Newspaper Page Text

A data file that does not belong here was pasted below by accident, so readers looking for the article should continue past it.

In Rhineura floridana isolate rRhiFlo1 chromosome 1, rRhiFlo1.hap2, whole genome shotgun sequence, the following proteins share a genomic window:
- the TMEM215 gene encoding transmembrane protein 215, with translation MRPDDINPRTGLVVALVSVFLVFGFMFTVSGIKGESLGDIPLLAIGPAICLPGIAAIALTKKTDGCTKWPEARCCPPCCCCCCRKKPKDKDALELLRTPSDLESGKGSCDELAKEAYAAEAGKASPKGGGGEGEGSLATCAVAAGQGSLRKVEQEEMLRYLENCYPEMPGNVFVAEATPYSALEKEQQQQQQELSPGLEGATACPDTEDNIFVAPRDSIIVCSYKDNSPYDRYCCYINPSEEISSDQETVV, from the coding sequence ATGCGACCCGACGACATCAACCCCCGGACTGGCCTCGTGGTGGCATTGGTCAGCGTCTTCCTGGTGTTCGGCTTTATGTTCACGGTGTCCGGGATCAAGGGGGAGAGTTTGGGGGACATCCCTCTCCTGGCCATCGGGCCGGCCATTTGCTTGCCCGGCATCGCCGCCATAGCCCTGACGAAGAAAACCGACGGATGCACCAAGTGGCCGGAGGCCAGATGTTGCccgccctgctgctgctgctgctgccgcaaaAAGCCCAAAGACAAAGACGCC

LAST EDITION. FRIDAY EVENING. TOPEKA, KANSAS, AUGUST 31, 1900. FRIDAY EVENING. TWO CENTS. Hi BOXERS TRAPPED. Two Thousand Chinese Reform ers Inyited to a Feast And Slaughtered hy Order of Taotai of Tsang Chow. MUCH RECRIMINATION. Eescued and llescuers at Pekin in a Quarrel. Each Party is Finding Fault With the Other. Germany is Sending Nine More Warships to China. (Copyright, 1900, the Associated Press.) Taku, Aug. 28, via Shanghai, Aug. 30. An intercepted letter written by the viceroy at Pao Ting Fu, who command ed at Tien Tsin during the fighting there, complains that the boxers are overrunning the country southwest of Tien Tsin, particularly the cities on the grrand canal, despising the officials who at first countenanced them, and looting and killing the enemies of their organ ization, and fighting the imperial troops. The gates of Pao Ting Fu are kept closed, and the people inside are suf fering, the boxers practically besieging the place. The viceroy reports that the taotai of the city of Tsang Chow, on the canal, invited two thousand boxers to a feast, and that while the boxers were eating and their weapons were stacked the im perial soldiers by his orders fell upon them and slaughtered all of them. There is much recrimination between the foreigners besieged in Pekin and the members of the relieving force. Offi cers say that the besieged sent out alarming reports and that the condition of the foreigners was never one of such extremities as the official dispatches represented. The foreigners, they as pert, could have resisted indefinitely. The besieged accuse the generals of timidity and of exaggerating the Chi nese opposition. They think a much smaller army mierht have made the march and relieved them months sooner. Looting at Pekin proceeds industrious ly and openly. The officers of every na tion except the Americans ignore the repressive order and all the allies ridi cule the Americans for their absten tion. Missionary Green, of the China inland mission, his sister, wife and their two children, who were for some time held as prisoners by the boxers at Hsing Han Sien, near Pao Ting Fu, were well treated. A company of Chinese Cath olics have held a town near Pao Ting Fu for three months against the boxers and imperial troops. The officials have offered large sums for their capture. TO GUARD THE GATES. Tokohama, Aug. 31. General Tama guchi, commanding the Japanese troops in China, reports that a meeting of foreign ministers and commanders has decided to maintain guards at the gates of the imperial city, entrusting the south gates to the Americans, while the Jap anese hold three others. It waa also decided to commemorate the occupation of Pekin by a march of the allied troops through the imperial city, August 28. Many of the eunuch guards hav left the palace and have surrendered them-f-lves. The inmates of the palace have been assured that they will be treated with every consideration. Five com panies of troops from the Japanese garrison at Tapiah, island of Formosa, started Tuesday for Amoy. NINE GERMAN WARSHIPS. Berlin, Aug. 31. In response to an ap peal from the Germans in Hankow, Emperor William wired the German consul there as follows: "Tell the German trading community, in answer to their telegram, that pro tection for the Yang Tse valley will be provided on the arrival of nine warships now on the way to China," NEWSPAPERS SUPPRESSED. Hong- Kong, Aug. 31. The acting- vice roy of Canton has suppressed all of the native newspapers, on the grounds that they ha-e been publishing false news detrimental to peace. RUSSIANS ARE BUST. St. Petersburg, Aug. 31. General Lin evitch, commanding the Russian troops at the Chinese capital, reports from Pekin under date of August 20, that the Russian detachment on the previous day captured without loss the imperial Bummer palace. The Russian artillery men have also unearthed at Pekin thirty cannon and many rifles. A large quantity of silver was found at the tsung li yamen. NEGOTIATIONS AT A STANDSTILL. Washington, Aug. 31. The Chinese negotiations remain at the same point that they occupied yesterday. It is stated that no conclusion has been reached as to the last phase, namely, the Russian proposition of withdrawal. As to the proposition to recognize Li Hung Chang as an envoy, the negotiations re main at a standstill, no conclusion hav ing been reached. There Is, however reason to believe that the way has been opened for the settlement of this later question at the proper time on the basis of the Japanese proposition which is irat H. ,HunS Chang be reinforced by Prince Ching and the vicerovs of the two great southern provinces. Nanking and Hankow. As it is pretty well understood that these three officials are progressive in their sentiments and strongly inclined to make peace on any terms, the in fluence of Li Hung Chang, even if sin ister, would be counteracted. Minister Conger's report that Prince Ching is coming to Pekin may be re garded as an indication that the Jap anese proposals stands a good chance of meeting with the approval of all the powers. As to Li Hung Chang's where abouts the state department knows nothing but assumes he is still in Shang hai. A man of his rank could scarcely conceal his movements. It is pointed out that foreign admirals would find it an impossible task to re strain Li Hung Chang from communi cating with the imperial court. He could easily make his way overland from Shanghai through a country entirely outside of foreign occupation to Tati Tun Fu, the capital of the province of Shari Si where the court is reported to have taken up its abode. The same route also is open to messengers between Li Hung Chang and the empress dowager, so that it would not be easy to restrain his freedom of communication. No dispatches were received over night from Minister Conger or any of the offi cer of the state or war department from China except a short message relative to the wounding of Lieutenant Waldron. The department had last evening a mes sage from Consul General Goodnow at Shanghai, but it consisted merely or a report by the consul general that the Japanese consul at Shanghai had con veyed to him the same information rela tive to the withdrawal of Japanese forces from Amoy as had been com municated to the state department yes terday by the Japanese legation here. The department this morning made public the proposal of Russia to with draw troops from Pekin and the answer of this government thereto. BRITISH ARE JEALOUS. London, Aug. 31. The afternoon papers today appear to be perplexed at the Americo-Russian accord to secure the prompt evacuation of Pekin. They point out how completely this upsets preconceived notions of the grouping of the powers on the Chinese questions and the consensus or London editorial opinion is that the proposals are an tagonistic to British interests and that the allies should remain in Pekin until the Chinese government is re-established and the ring leaders of the pres ent uprising are punished. The Globe seizes the opportunity to indulge in unfriendly criticism, accusing the United States of breaking the con cord of the powers and playing into the hands of Russia against Great Britain, by supporting the suggestion of the em ployment of Li Hung Chang, who the paper declares is notoriously hostile to Great Britain and friendly to Russia. The Globe urges that the British gov ernment oppose to the uttermost the idea of the evacuation of Pekin, in tHiich course the paper adds it will be supported by Emperor William of Ger many. AT PILGRIM'S REST. President Kruger Has Estab lished Sew Headquarters. London, Aug. 31. Lord Roberts, under date of Belfast, August 29, reports to the war office as follows: "Buller telegraphs from Helvetia that only a few of the enemy are there and that this morning French's and Pole Carew's forces will move on their flank. The advance of Dundonald's mounted troops on their front caused them .to abandon a very strong position. The country thus cleared, our troops moved eastward. The South African lighthorse, after little opposition entered Waterval hoven, and drove the remnant of the en emy through the town. "French s'column reached Doornhoek, overlooking Watervalonder with slight opposition. Dundonald, with Strath- cona s horse is further near Nooit Gadacht. We have occupied Waterval hoven and Watervaldon. Buller reports that Nooit Gadacht is apparently de serted, except by British prisoners, who are passing in a continuous stream up the line towards Watervalonder. No Boers are visible. The natives report that Kruger and all the commandoes left yesterday for Pilgrims Rest. French reports the railway intact as far as Watervalonder except for a small bridge near the station, which has been destroyed." INNES SENDS HIS PICTURE Bandmaster Presents John Marshall With a Late Photograph. F. N. Innes, the band leader, who will bring his band to Topeka this season, is a personal friend of Mr. J. B. Marshall, director of Marshall's band of this city. He has given Mr. Marshall one of his latest pictures. It has just been receiv ed in Topeka and is on display in one of the down town music store windows. It is a handsome photograph about 13x16 inches in size enclosed in a frame 20x30 inches. The following appears on the upper left-hand corner of the picture in Mr. Innes' handwriting: "To J. B. Marshall, Topeka, Kansas. Compliments of F. N. Innes, Atlantic City, August 3, 1900." HATE POOR MEMORIES. Joint Cases Go the Same Old Routine in Police Court. S. Kline and H.Hollis were tried in the police court Thursday afternoon on the charge of selling liquor and were both discharged. A few witnesses were call ed in the case and they proved to be the same old don't remember kind. They testified that beer was sold in the joint and that is sufficient to order the liquor captured there destroyed. Hollis was also charged with exposing goods for sale on Sunday which is a vio lation of the city ordinance, and on this charge he was found euiltv and fined $50. The witnesses in this case said they looked through a hole in the door and saw men standing before the bar drink ing something but they could not say what it was. They could see the money change hands, however, and there was sufficient evidence to prove the violation or tne ordinance. BOARDING HOUSE QUARREL Boarder Arrested and He Retaliates by Replevin of His Effects. Henry Herr has been arrested on a warrant Issued from the city court upon the complaint of Mary L. Groves, charg ing him with assault. The Groves family keep a boarding house at 125 East Tenth avenue. Why the trouble occurred was not stated but immediately after the arrest Herr ap peared in court and replevined his goods at the boarding house. He listed his ef fects and among other thinsg mentioned a guitar, trunk, hat, satchel and night gown. Prisoners in a Fight. Simon Tnnaa fn 1 fir-nd n ,1 T , , Vi n T, Vilr. . - " ...... rpn nriBATioMin t 1 oitw ! 1 1 oil . ..- t 4 . . fight yesterday afternoon. Dahlgren's " ti 1 vi iui almost oix ana jones was injured by the reopening of a wound on his arm which h mffl v-.,1 in o -.i,- r v. Kate Parish. Dr. Hogaboom was called io attena to mem and had to sew up both wounds. K. C. Firemen Entertained. London. Aug. 31. The detachment of the Kansas City firemen on their way home from the Paris exposition, visited Windsor this morning and made a tour of the castle. Subsequently they lunched witn tne mayor at the Guild hall. Republicans Nominate Ex-Democrat Danville.Va..Aug. 31 J. R. Whitehead of Chatham was nominated for congress by tne Republicans of the Fifth district in convention at Martinsville, Va. He was formerly a Democrat. Weather Indications. Chicago, Aug. 31. Forecast for Kan sas: Fair tonight and Saturday; warm in west portion tonight; southerly winds. GliUnCIl HITS BACK Insurance Commissioner Replies to His Predecessor. Says That Mr. McNall Is En tirely Wrong. THAT RELIEF FUND. Mr. Church Asserts That He Collected It. Mr. McNall Had Nothing to Do With Fund. In an article which appeared in the State Journal last Tuesday Webb Mc Nall criticised certain features of W. V. Church's last annual report from the insurance department, and made state ments which are by Mr. Church said to be erroneous and misleading. In reply Mr. Church made the follow ing statements to a State Journal re porter: "The law requires that I make my re port show the receipts of the department and in complying with this requirement the actual figures were published with no desire to rob my predecessor of any glory. "In this article published In the State Journal, as the utterances of McNall, certain statements which there appear are absolutely wrong, especially with reference to the collection of the fire men's relief fund, and the reference to the cause of the reduction of premium rates. "I appreciate the fact that no one de nies that there has been a material re duction of these rates. McNall says he 'turned over to Mr. Church, by personal check on the Central National bank, about J18.50O of the J20.140.18 of the firemen's relief fund which Mr. cnurcn says he collected.' "McNall," says Mr. Chruch, "did not turn over his check for any part of the relief fund of 1899. and if he had given his check on the Central National bank for a part of this fund, it would have been utterly worthless for various rea sons, one of which is that not one cent of this 120.140.81 was ever in the Central National bank. Another very fair rea son why McNall's check would not have been good for the purpose mentioned, is that he did not collect a dime oi mis fund and of course it could not become subject to his order. Every dollar of this money was collected subsequent to Feb ruary, 1900, nearly a year after McNall was out of office. This latter fact will explain why he did not collect it. But who will explain why be says he collect ed it? .. 'These assertions, as made by McNall and myself, are flat contradictions. The word of neither of us need be accepted. Checks and drafts for the total amount of $20,140.81 as sent by the insurance companies, were deposited at the Mer chants National Bank of Topeka, and nlaced to the credit of the firemen's re lief fund. I hereby authorize said bank to inform any inquirer when, ana Dy whom, these deposits were made. "Any one who will make this inquiry at the bank will learn that McNall did not collect one cent of this firemen's re lief fund. "Now as to the reduction of fire insur ance rates. Mr. McNall is quoted as saying that this reduction was the result of a rate war started by Frank Thomas, backed by the Continental Insurance company. This rate war was confined to the city of Topeka, and it only lasted about ten days. There was very little cutting of rates except by the Con tinental. The gross premium receipts of this company in the city or uopeKa, ior the entire year 1899. amounted only to J7.254, as shown by the company's sworn statement. The Northwestern National Insurance company was involved to a limited extent in the rate war, but the total premium receipts of this com pany, on account of its Topeka business, was less than J3.5O0 ior tne enure year. The total amount saved by the citizens of Kansas during 1899, on account of the rate reduction, was -J4,4S4.i. "Will some one explain how such an amount of money could be saved by a ten davs rate war. confined to one lo cality, by two companies whose com bined premium receipts ior tne entire year was less than $11,000? "The simple fact is, that when the present administration was inaugurated a-conference was held with representa tives of the fire insurance companies do ing business in Kansas, which resulted in a revision and reduction of premium rates by the companies and the saving of nearly a quarter of a million dollars to the people. 'McNall says that he suppressed tne rating bureau while the present adminis tration has fostered it. If this is true it is unfortunate for the citizens of Kan sas that he did not do less suppressing and more fostering, for the simple rea son that under the alleged fostering system the people of the state were able to buy their fire Insurance at a saving of a quarter of a million dollars over Mc Nall's 'suppression' prices." $100,000 IN GOLD Said to Save Been Secured by TJ. P. Train Robbers. Cheyenne, Wjro., Aug. 31. An uncon firmed report is In circulation here that the Union Pacific express car robbed by five men at Tipton, Wednesday night, contained $100,000 In gold destined to pay off the soldiers in the Philippines and that the robbers secured the whole shipment. SECRETARY HAY IS UP. His Physician Says There Is No Cause For Apprehension. Concord, N. H., Aug. 31. Secretary of State Hay, who has been in poor health most of the summer and who is recup erating at Lake Sunapee. continues to improve. The state of the secretary's health has caused his friends some un easiness. One week ago he was feeling quite ill and since then has been in bed part of the time. He is able to be up again ami his physician states that there is no cause for apprehension concerning him. Cardiff Strike Ends. Cardiff, Wales, Aug. 31. A meeting of the strikers at Cardiff today confirmed the action of their committee in agree ing to a resumption of work, the com pany having acceded to the demands of the strikers. About 50,000 colliers went to work this morning. BIG FIGHT RECEIPTS. At Least $75,000 Taken in at the Corbett-McCoy MilL New York, Aug.31. The spectacle pre sented in the ring of the Twentieth Cen tury club in Madison Square Garden last night when James J. Corbett, former champion fighter of the world and Kid McCoy met to fight for a share of the gate receipts which', according to Jim Kennedy, the manager of the club, amounted to $75,000 and were larger by thousands than the receipts on any oth er prize ring contest ever held, waa a clean cut smashing mill. There were two stages to the fight. One of them was the first round in which McCoy was the aggressor and in which he seemed to hold Corbett safe, outpointing and outfighting him from gong to gong. Thereafter there was nothing to it at all. In the second round the former champion instead of playing a waiting game, became the aggressor, and soon had McCoy guessing as to what would happen next. It was not the blow on the Jaw that affected McCoy. The body punches laid him low. Corbett came out of the ring without a mark or scratch or bruise on him. Mc Coy's face was puffed and swollen and his right eye was discolored. But other wise he seemed to be none the worse for his battle. BIG CROWD HEARS. Corbett-SCcCoy State Journal Prize Fight Bulletins Attract Many. One of the largest crowds that ever listened to prize fight bulletins in Topeka assembled before the State Journal of fice last night to hear the news of the Corbett-McCoy battle. Thepeoplewereexceedingly patient and they waited through the tedious prelim inaries without a murmur. When the news of the victory of Corbett was an nounced ahead of the details of the final round a great shout went up but the people did not leave until the details were read. Auctioneer George Hungate read the bulletins and his voice is so clear and strong that there was no diffi culty to hear him. The fight was probably the last of the big fistic battles which will take place at least ior several months. The Horton law permitting glove contests in New Tork will go out of effect Saturday, September 1. BAXTER SPRINGS REUNION Vast Crowd Present Thursday State Officers Bay. Baxter Springs, Aug. 31. Thursday seems to have been the banner day in the history of the big interstate reunions held at this place for the past nineteen years. This undoubtedly will far excel Friday as all former Thursday meet ings of the association have done. For the first time in the history of the re unions the association has assigned a state day, Friday being appointed Mis souri day. The Joplin delegation is mak ing a great effort to make this the day of the week and will bring their own band and as large a Missouri delegation as possible. The crowd is estimated to day all the way from 50,000 to 75,000 and amusements of all kinds are on the grounds. The W. C. T. IT., with head quarters Just south of the large amphi theater have an abundance of literature. Thursday was state administration day and a number of the state officers were present, among them being George A. Clark, H. E. Richter, J. S. West, S. M. Fox, F. B. Daws, Lieutenant C. H. Ball of the Twentieth Kansas, W. J. Watson, J. K. Cubbison and R W. Blue. Ex-Senator Peffer and J. S. West talked in the forenoon. Ex-Attorney General F. B. Daws, C. H. Ball and J. K. Cub bison made addresses. YEIN NOT THICK ENOUGH. Diamond Drill Strikes 10 Inch Coal at Atchison. Atchison, Aug. 31. The diamond drill being operated below town, struck a ten inch vein of coal yesterday afternoon, at a depth of 768 feet. This ten inch vein has been struck in all the borings In this vicinity. It is not thick enough to be operated successfully; indeed, the Leav enworth vein was struck at St. Joe, but it was tiot considered thick enough to work at a profit. Nothing has ever been made by mining at Leavenworth; the vein is too thin. The drilling is being done at Atchison in the hope that the Leavenworth vein is thicker here than there: there has long: been a theory that the Leavenworth vein thickens to the north. Colorado Forest Fires. Pagosa Springs, Colo., Aug. 31. For est fires are raging along nearly the entire north boundary of Archuleta county and devastating large areas of timber. The largest fire is burning near the head of Four Mile creek, do ing great damage. Red Cliff, Colo., Aug. 31. A timber fire prevailing for the past few days in the vicinity of the deserted village of Gold Park, twelve miles from here, has assumed threatening proportions, and is raging through a large acreage of tim ber on Homestake mountain. Every thing is exceedingly dry, owing to the almost entire absence of the customary rainy season, and unless the drought is promptly raised incalculable damage will result. Yellow Fever Suspect. New York, Aug. 31. Ignaco Garcia, aged 23 years, a steerage passenger on the Leon XIII which arrived this morn ing from Havana, was removed to Swin burne island for treatment and observa tion. Dr. Doty, health officer of the port, says Garcia shows symptoms indicating yellow fever. The steamer and 124 pas sengers are held at quarantine for dis infection and to serve out the balance of the quarantine period of five days. Nine immune passengers were permitted to land. Peru's Cabinet Crisis Finds. Lima, Peru, Aug. 31, via Galveston, Tex. The cabinet crisis is ended. Pres ident Romano has appointed the fol lowing ministers: President of the cab inet and minister of home affairs. Senor Enrique Coronel Zegarra; minister of foreign affairs, Senor Felipe Osma Par do; minister of finance, Senor Jose V. Larrabure; minister of justice. Senor Pedro C. O. Laeehea; minister of public works. Dr. Miguel Rogdas; minister of war. Col. Pedro Al Canzeco. Allowed to Live Six Months. Bel Air, Md., Aug. 31. William Black, colored, was hanged here today for a criminal assault committed on Miss Jes sie Bradford, a 15-year-old girl, near Aberdeen, on February 21. Farmer Laws Dead. London, Aug. 31. Sir John Bennett Laws, noted for his work in regard to practical and scientific farming, is dead. He was born December 28, 1S14. SIEGEJ)FPEKIN. Detailed Account of Events at the Close. March of the Allied Armies to the Rescue. AMERICANS WERE LATE Enter Legation Compound Two Hours Behind British. Scenes of Rejoicing Which Fol lowed the Relief. (Copyright, 1900, the Associated Press.) Pekin, Aug. 14, by post via Tien Tsin, One disadvantage that the Americans had during the hard march to the re lief of Pekin was that their transporta tion wagons were late in arriving. The Ninth Infantry possessed the only out fit which reached Tien Tsin up to the time of starting. The supplies were di vided among the soldiers of the Ninth and Fourteenth infantry regiments and the battery. The Americans with haversacks, blankets and tent rolls started under the heaviest loads, but they soon stripped to fighting trim, pre ferring to forego their blankets rather than to sweat under them. During the last two nights of the march they slept tired and worn out in the rain without shelter or cover. One night the wagon train lost the road and passed the American camp. The drivers plodded along four miles in the darkness and rain. They might have driven into the Chinese camp, but fortunately the Russians stopped them Just in time. The Americans often bivouacked sup perless and breakfastless, and toward the end the officers kept the men at work only by appealing to their na tional pride. "Don't let the Britishers beat you. Don't let the Russians get ahead," they urged constantly. The army transport when it reached Pekin was a unique spectacle. Miles of animals, vehicles and coolies trailed be hind. Everything imaginable on wheels, from farm wagons to fashionable equip pages, was impressed, and every horse, mule and Chinaman in the path was commandered. The Japanese had cows bearing packs and the Russians had camels. Chinamen pulled the carta and staggered under heavy packs, the soldiers cursing and beating them. Sev eral dropped dead. Two hundred junks and scows bearing munitions were towed up the river by coolies. Had the Chinese taken the offensive most of the transportation might easily have been captured and cut to pieces by small flanking parties. After it was appar ent that the enemy was demoralized the generals trusted the transport to luck and bent their efforts toward getting ahead. Only such an emergency as ex isted could have Justified such hard ships as were imposed upon the troops. A medal will be struck commemo rating the siege of Pekin. It will bear the legend, "Men, not walls, make a city." In the grounds of the British le gation, where a handful of men with stood the millions of the Chinese capital for fifty-six days, a memorable celebra tion is in progress tonight in vindication of that principle. Missionaries, as sembled about Bell tower, are singing the doxology. Rockets are blazing. Sol diers and civilians of all nationalities are fraternizing. The women are ap plauding the sound of the cannon that are smashing the yellow roofs of the Forbidden City. The tired Sikhs are planting their tents on the lawn, and the American and Russian contingents are lighting camp fires along the stretch of turf ex tending beyond the Tartar wall. Through the ruins of the foreign set tlement an eager cosmopolitan crowd is jostling Indians, Cossaks, legation la dies, diplomats, Americans from the Philippines and French disciplinarians from Saigon, who kept discreetly to the rear while the fighting was in progress, but came conspicuously to the front when looting began. Only the Japanese who liave earned tne nrst place are ao sent. Resident foreigners welcome the luxury of walking about and immunity from bullets. The new comers are anx ious to Inspect the evidences of a his toric defense. These barricades are, af ter all, the most wonderful sight in Pe kin. The barriers hedging the British legation arS a marvel of stone and brick walls and earth works. Sand bags shield every foot of space. The tops of the walls have niches for the riflemen, and the buildings at their porticos and win dows have armor boxes, bags stuffed with dirt, and pillows too. Back of the United States legation is a work named "Fort Myers," which the marines held, completely screening both sides of the walls, with steps leading to it. There is a loopholed barrier across the wall, which faces a similar Chinese work a few yards away. Another wall bars Legation street in front of the Ger man legation and before the enemy's bar ricades. Within those limits are yet more walls, enabling the foreigners to contract the area of defense if pressed. The tops of the American and British buildings were badly torn by the Chi nese shells. The most of the foreign shells fell there during the first three weeks of the bombardment, 400 in one day. Buckets full tf bullets were gath ered In the grounds. Four hundred and fourteen people lived in the compound through the great er part of the siege. Three hundred and four marines, assisted Dy bo volunteers, commanded by the English captain. Poole, defended the place. Eleven civil ians were killed and 19 wounded. Fifty four marines and sailors were killed and 112 wounded. Gilbert Reid, who was wounded In the foot, was the only American civilian in jured. Two foreign ladies were wound ed. The reception which the survivors gave the army was worth the hardships the troops had undergone. The entrance was not spectacular. Sir Alfred Gaselee, with his staff and a company of Sikhs, waded up a bed of sewage in the canal under the Tartar wall. The besieged re moved the barricades, and when the gates swung inward and the British col ors appeared, there arose a great contin uous cheer on Doth sides. Generals, soldiers and correspondents scrambled up the banks through the filth, elbowing to be first. Men and wo men surrounded the rescuers and shook the hands of the Sikhs, patting them on the back. Everybody was hustled ex citedly along into the legation grounds, where the colors were planted. The sold iers surrounded the wall which had been the salvation of tne besieged. The ministers and officers demanded the latest news on both sides. An hour afterward General Chaffee, riding at the head of tn JTourteenth IT. S. infantry, marched to the Tartar wall. An American marine who was on top of the wall shouted "You are just in time. We need you in our business." "Where can we get In?" said General Chaffee. "Through the canal. The British entered there two hours ago," was the response. Then the American geiiorat looked dis appointed. Although the Americans en tered behind the last of the British forces, their reception was just as en thusiastic as if they had been first. When the stars and stripes emerged into view Mr. Tewksbury, the missionary, cried; "Americans, cheer your flag." Ladies waved their handkerchiefs and the sold iers cheered the ladies. On entering the grounds of the Brit ish legation the American troops stared in amazemnet and inquired if there was a lawn party in . progress. They had expected to find the relieved In a worse condition than themselves, whereas the contrast between the appearance of the rescued and the rescuers was surprising ly in favor of. the former. The British minister, Sir Claude MacDonald, was shaven and dressed in immaculate ten nis flannels. Mr. Conger, the United States minister, was equally presentable. The assemblage of ladies was fresh and bright in summer clothing. Only a few civilians were carrying arms. On the other hand, the rescuers were haggard and rough bearded. They dragged themselves along as if ready to drop, their khaki uniforms dripping with perspiration and black with mud. But a second glance showed that the rescued were pathetically pale and thin. They looked like a camp of invalids. Every part of the enclosure testified to their tragic experiences. There was a plot of new graves, headed with wooden crosses, including the graves of five chil dren. The second secretary's house was the hospital, and it was filled with wounded. French nuns ministered to them. At one time all but four men of the Japanese contingent had been in the hospital, wounded. There were several caves, roofed with timbers heaped over with earth, which served as bomb proofs. The bulletin board was covered with significant notices. For Instance: "As there Is likely to be a severe dropping fire today, women and children are for bidden to walk about the grounds." Here is another: "Owing to the small supply of vegetables and eggs, the mar ket will be open only from 9 to 10 here after. All horse meat is inspected by a physician." Mr. Conger had the first secretary's house. Seventy American missionaries occupied the chapel. The French con tingent had the pavilion on the lawn. The bravery of the women was note worthy. They became so accustomed to fire that it was difficult to restrain them from walking about the grounds at all times. When a proposal was made to petition the tsung li yamen for vegetables.some said they would rather starve than take help from that quarter. The yamen's food supply was a farce, only sufficient for one day. When meat was asked for, the reply was that this could not be fur nished because a state of war existed in Pekin. The tsung II yamen placarded a proc lamation exhorting the people to kill all foreigners, because the latter had made war on China in attacking the forts at Taku. The legations were fiercely attacked from July 17 to July 25. At the latter date a nominal truce was agreed to and extended to August 3, 'although the Chinese repeatedly violated it. There was considerable rifle fire from August 3 to August 11, and the Chinese mounted smooth bores. The mainstay of the foreigners was an old gun used by the British in 1860, which was found in a junk shop by Mitchell, the American gunner. This was mounted on a Bus Elan carriage found by an Italian. Am munition was fitted to it, and it was christened "the international gun." The . foreigners remarked that relief had been long delayed, but they insist ed that they had never despaired of the outcome. The Chinese are said to ad mit that they lost 3,000 killed during the siege. The foreigners did not waste their ammunition, shooting only when a target was in evidence. The Chinese method, on the other hand, was a con tinuous heavy and indiscriminate fire. The enemy would advance to the bar ricades at night, creeping up with their arms filled with bricks, and in the morning the foreigners would find a new wall a few feet closer. Finally the barricades came so close that talking could be distinctly heard. During- the last two nights the Chi nese officers urged tlieir men to charge the foreigners and exterminate them be fore the international forces could ar rive. The Chinese soldiery replied that they could not stand the bayonets. On the night before the relief they fired several thousand rounds, the foreigners replying with two shots only. The Chi nese artillery and soldiers In Pekin were apparently much inferior to those encountered in the fighting at Tien Tsin. The relief of Pekin was a notable achievement, chiefly for the forced march of four independent armies over a single difficult road and in sickening weather. PANIC ON ELECTRIC CAR. Ono Person Killed and Three Injured in the Bash. Akron, O., Aug. 31. As the result of an electric car fire at Silver Lake, a subur ban resort, late last night, one person was killed and three others injured. The panic was caused by a fuse burning out and flames bursting up through the car floor. The passengers became terrified and made a frantic rush to get off. Fer dinand Bargetz, Jr., in Jumping struck against a trolley pole and was killed. The injured: Miss Ada Hublinger, Barberton, O. Miss Sadie Metcalf, CuyahogaFalls, O. Mrs. Wm. Metcalf, Cuyahoga Falls, O. KINGMAN MAN FLOPS. Nominee For County Commissioner Deserts Populists. Another flop has been recorded. This time it is a gain from the fusionists and the man is L. L. Seeley of Kingman county, who was nominated for county commissioner. He wrote a letter to Chairman H. H. Isley of the Populist committee declin ing the nomination and announcing that he would support the Republican ticket. MUCHCOURT BUSINESS. August a Busy Month With Probate Judge. S. C. Gerrard, deputy in the office of the probate judge, says that this August has been the busiest month in the pro bate court for a long tim.e "August Is supposed to be a very dull month," said Mr. Gerrard, "but August, 1900, has made a record for being the busiest for a long time. People are dying and there have been more wills to pro bate and administrators to be appointed than before for months." VASS0JI1CE. C. Edwards Greatlj Pleased Young Lady Employes. Were Much Surprised When He Left the City. A WAX FLOWER MAKER Charged 3 For Lessons and Agreed to Pay $1 a Day. Police Watched the Man and He ' Became Wary. Concluded That Topeka. Was Not a Healthy Place. "Oh, I just think It waa awful!" . "I think it's too mean!" "I don't care, he didn't get any monej; from me!" i "I wonder where he went!" "Well, I think we were lucky!" These and a hundred other exclama tions and remarks greeted the ears of people who went up the steps and into room No. 1 at 620 Kansas avenue this morning. The room was filled with girls, and they were all talking at once, just as girls do even if they are not ex cited, and this particular bevy of girla was excited and they had a right to be. Several days ago an. advertisement ap peared which read: "Wanted 25 girls; pay per day, $1; easy work. Room No. 1, 620 Kansas avenue. C. Edwards." There are lots of girls in Topeka whni would like to earn a dollar a day, and the next morning, Wednesday, there were numerous applicants at room 1. Among the first were Mrs. Grace Hayes and Mrs. Emily Hayes. Mr. Edwards explained to them that he was a pro fessional worker in wax, and that he wanted girls to learn to make wax flowers. He told them that he had a contract with the Auditorium commit tee to furnish wax flowers for the open ing and also for the street parade. Both the ladies had made wax flowers and knew something about the business, so he appointed them assistant teachers at once. He explained to the girls as fast as thev came that they were to make wax flowers. In order to Join the class they were to pay $3 and work the first day for nothing. After that he was to pay them $1 each day at 5 o'clock. He told one of the teachers to collect the $3 from each student, and this was done. In the meantime Ser geant Donavan, who had noticed the advertisement, had called, and after a talk with the teacher advised her to put the money in the bank in her own name, and his suggestion waa fortunately fol- All day Wednesday and Thursday the girls worked making roses, morning glories and the like and Mr. Edwards was running in and out overlooking the work and making himself agreeable. ; Thursday evening four more young la dies joined the class and Edwards col lected $3 from each. eH took all the flow ers that had been made and this morn ing he was gone. He evidently thought the police were watching a little too closely. This morning when the girl.s came to work they were told by Officer Lucaa that some of them were wanted to swear out a warrant for one C. Edwards. In an instant the girls were swarming around him asking a dozen questions at once. A number of them had suspicioned that the business was not straight and when they learned that, Edwards had flown they expressed all sorts of opin ions. Each of the girls received her J3 that she had given to the teacher ami was out only her time. Of course the four who paid Edwards the money are out and they swore to the warrant. They were Bertha Chase, Sallie Stewart, Eth el Vick and Vye MeCollough. "I don't care," said one of the girls, "he acted Just as nice as he could and maybe he isn't so bad after all. Maybe he has Just gone out to sell the flowers. You know he told us that he was going to sell them." "I'm sorry," said another, "but we all get our heads bumped some time and I suppose this is our time." "I did want that dollar a day for CO days and I like to make flowers. I wl3ln It had been all right and I dou't see why it shouldn't be," chimed In another. There are 16 girls besides the two teach ers and they seemed inclined to take a pleasant view of the matter and get all the fun out there was in it. Edwards is a small blond man with a light mustache. He dressed well and if the police had not interfered he would have made a nice thing out of hia scheme. He had rented the rooms anJ furnished them. The furniture he se cured from E. C. Warren. He had boxes piled in the room which he said were filed with wax, but it turned out that only the top boxes contained anything and he emptied them before leaving. BRYAN AT ST. LOUIS. Will Speak to Commercial Trar elers September 15. St. Louia, Mo., Aug. 81. It Is an nounced that William J. Bryan will speak in St. Louis, September 15, at a meeting to be held in the Coliseum under the auspices of the Bryan Traveling Men's club. The meeting at which Mr. Bryan will speak will be combined with the big rally which the state committee had intended to hold in St. Luois some time in September. All other organiza tions in the city and state will be in-, vlted to participate, and the meeting will be made as far as possiblo a state af fair. Negotiations are now In progress with the railroads running into St. Louis for special rates from all parts of Mis souri. CASES GO UP. Supreme Coui-t Orders Several Certi fied From Appellete Court. Six cases have been ordered from the court of appeals to the supreme court on a discretionary order. The cases are T. F. Seymour versus Armstrong & Kassebaum, P. I. Mulvana versus Nellie P. Sedgley.the state versus Frank W. Elliott for criminal libel and the three cases of the state versus Pool Grinstead for criminal libel. The court of appeals reversed the Doniphan county court in each of the Grinstead decision.